Excerpted from Nick Arnett’s upcoming book, “Stress Into Strength: Resilience Routines for Warriors, Wimps and Everybody in Between.”


Don’t beat yourself up for feeling stressed, anxious, and not resilient enough – you are far from alone. Although we are living in the most technologically connected culture that has ever existed, many of us are sorely lacking habits that address isolation, inactivity, and meaninglessness. Many are so disconnected from stress recovery that they don’t even know what is missing. They just know they are anxious and saddest of all, lonely — some profoundly so.

City, People, Street, Night, Lights, Man, Dark, Lonely


An astonishing 40 percent of American adults report feeling lonely. Millions of people, especially men, have zero close friends. Loneliness rates have doubled since the 1980s. Ask a therapist what problems walk into their offices each day and you will hear that loneliness and anxiety top the list, by far.

Loneliness is lethal. Researchers have found that it dramatically raises heart disease and stroke rates, increasing your risk of early death by 30 percent, taking an average of 10 years off your lifespan. It is also expensive – the U.S. government spends an estimated $6.7 billion annually to address social isolation in older adults. Vivek Murthy, the former U.S. Surgeon General, says that the most concerning health issue in the United States is not cancer, heart disease or obesity. It is isolation.

Our disconnection is not just social. We have also abandoned routines for physical and spiritual exercise and recovery. Compared with our predecessors, we work out less, eat worse, get less sleep, gain more debt, pay to store more stuff, and generate more trash. We are more cynical, less inspired, and motivated. We skip reassuring rituals and “go it alone” rather than be mentored or mentoring, while allowing money and power to trump morality.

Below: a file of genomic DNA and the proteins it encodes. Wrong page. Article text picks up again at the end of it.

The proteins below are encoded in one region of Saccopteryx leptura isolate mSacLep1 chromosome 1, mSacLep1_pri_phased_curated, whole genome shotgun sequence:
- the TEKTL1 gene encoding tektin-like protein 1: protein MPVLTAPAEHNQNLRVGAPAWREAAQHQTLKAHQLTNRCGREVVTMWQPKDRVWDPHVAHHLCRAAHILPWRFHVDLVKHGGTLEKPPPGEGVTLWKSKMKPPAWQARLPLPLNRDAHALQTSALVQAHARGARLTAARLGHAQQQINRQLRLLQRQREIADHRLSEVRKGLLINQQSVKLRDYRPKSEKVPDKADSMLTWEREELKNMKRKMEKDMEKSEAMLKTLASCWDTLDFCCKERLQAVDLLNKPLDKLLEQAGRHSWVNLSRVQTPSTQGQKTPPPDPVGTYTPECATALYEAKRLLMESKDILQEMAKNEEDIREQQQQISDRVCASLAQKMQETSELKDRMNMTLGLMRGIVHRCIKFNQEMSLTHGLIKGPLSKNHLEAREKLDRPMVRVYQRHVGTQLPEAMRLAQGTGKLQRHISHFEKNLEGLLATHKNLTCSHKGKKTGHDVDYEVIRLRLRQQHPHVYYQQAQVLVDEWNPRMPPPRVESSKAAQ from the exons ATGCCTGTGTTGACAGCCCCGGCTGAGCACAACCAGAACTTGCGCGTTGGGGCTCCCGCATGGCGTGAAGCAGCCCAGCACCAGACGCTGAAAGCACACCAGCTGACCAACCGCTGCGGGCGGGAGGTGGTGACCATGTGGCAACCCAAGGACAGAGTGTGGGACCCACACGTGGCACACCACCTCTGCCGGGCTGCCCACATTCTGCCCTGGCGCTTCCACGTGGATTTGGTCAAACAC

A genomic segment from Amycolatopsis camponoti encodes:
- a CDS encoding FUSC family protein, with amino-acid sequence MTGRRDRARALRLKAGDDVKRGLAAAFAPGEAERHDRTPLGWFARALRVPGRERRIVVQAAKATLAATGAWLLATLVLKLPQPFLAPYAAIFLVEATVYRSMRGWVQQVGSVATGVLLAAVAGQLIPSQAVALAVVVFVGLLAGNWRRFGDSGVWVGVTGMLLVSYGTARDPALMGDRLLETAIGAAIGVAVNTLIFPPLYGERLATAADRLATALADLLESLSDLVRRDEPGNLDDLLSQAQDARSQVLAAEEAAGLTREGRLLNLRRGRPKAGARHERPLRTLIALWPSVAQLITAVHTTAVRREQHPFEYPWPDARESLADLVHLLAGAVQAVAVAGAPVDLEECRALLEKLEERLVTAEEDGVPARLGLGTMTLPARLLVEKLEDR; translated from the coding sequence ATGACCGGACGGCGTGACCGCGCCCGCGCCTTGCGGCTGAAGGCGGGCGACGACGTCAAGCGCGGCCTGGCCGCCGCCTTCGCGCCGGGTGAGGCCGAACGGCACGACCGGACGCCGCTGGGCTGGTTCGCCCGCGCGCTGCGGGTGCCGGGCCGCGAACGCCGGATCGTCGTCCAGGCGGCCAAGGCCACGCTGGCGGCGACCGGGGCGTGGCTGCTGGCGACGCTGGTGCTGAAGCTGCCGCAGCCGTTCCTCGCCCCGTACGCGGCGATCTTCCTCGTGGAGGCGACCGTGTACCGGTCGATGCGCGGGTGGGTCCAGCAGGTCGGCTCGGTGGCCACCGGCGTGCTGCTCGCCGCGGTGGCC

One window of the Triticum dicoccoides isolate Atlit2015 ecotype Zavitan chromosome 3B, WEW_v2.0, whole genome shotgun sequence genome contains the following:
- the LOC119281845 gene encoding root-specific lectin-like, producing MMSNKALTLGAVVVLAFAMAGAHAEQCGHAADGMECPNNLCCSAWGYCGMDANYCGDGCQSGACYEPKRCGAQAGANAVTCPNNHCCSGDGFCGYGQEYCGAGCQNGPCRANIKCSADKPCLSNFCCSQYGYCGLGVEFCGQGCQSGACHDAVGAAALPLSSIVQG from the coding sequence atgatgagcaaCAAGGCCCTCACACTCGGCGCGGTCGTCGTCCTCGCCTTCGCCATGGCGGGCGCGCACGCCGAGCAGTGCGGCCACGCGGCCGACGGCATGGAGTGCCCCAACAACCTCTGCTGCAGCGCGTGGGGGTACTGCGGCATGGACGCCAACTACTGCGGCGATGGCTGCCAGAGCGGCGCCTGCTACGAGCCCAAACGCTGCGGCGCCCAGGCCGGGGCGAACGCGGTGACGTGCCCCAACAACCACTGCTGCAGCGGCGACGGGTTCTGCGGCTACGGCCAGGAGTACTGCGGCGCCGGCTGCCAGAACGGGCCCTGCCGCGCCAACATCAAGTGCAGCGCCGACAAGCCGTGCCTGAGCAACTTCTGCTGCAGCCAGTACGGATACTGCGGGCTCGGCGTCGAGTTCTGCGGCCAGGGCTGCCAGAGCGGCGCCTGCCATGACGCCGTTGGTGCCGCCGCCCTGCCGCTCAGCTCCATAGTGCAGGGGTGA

Trapped in the perpetual stress of fearing stress, while disconnected from sources of recovery, we become increasingly reluctant to take on the challenges that we need to stay strong, grow and bounce back after adversity.

Every one of the social and psychological causes of depression and anxiety… has something in common. They are all forms of disconnection. They are all ways in which we have been cut off from something we innately need but seem to have lost along the way

Johann Hari

We tolerate disconnection because it can yield a certain success – for a while. Compromising social and family life, workouts, and values, allows us to work long hours, make money and get promoted, gaining power and prestige. This doesn’t end well. Eventually, life presents difficulties that cannot be solved with money or power (although they enable formidable distractions).

Past generations had more stress recovery built into daily life. Shared meals, entertainment and work were the norm. Long commutes were impractical, schools and jobs were local, so people worked and went to school with friends and neighbors. Less automation and more expensive energy demanded more activity. Processed and junk food were less available. Churches and social clubs, now starving for members, were part of the majority’s lives, solidifying community connections.

Today, we have the most powerful information-sharing system in history, the Internet. However, our negative bias is at home there; most of what we share and read is shocking news, gossip, and posturing, poisonous to healthy relationships.

Research shows that the same content in an email and in in-person dialogue sounds less polite in the email.

Amit Sood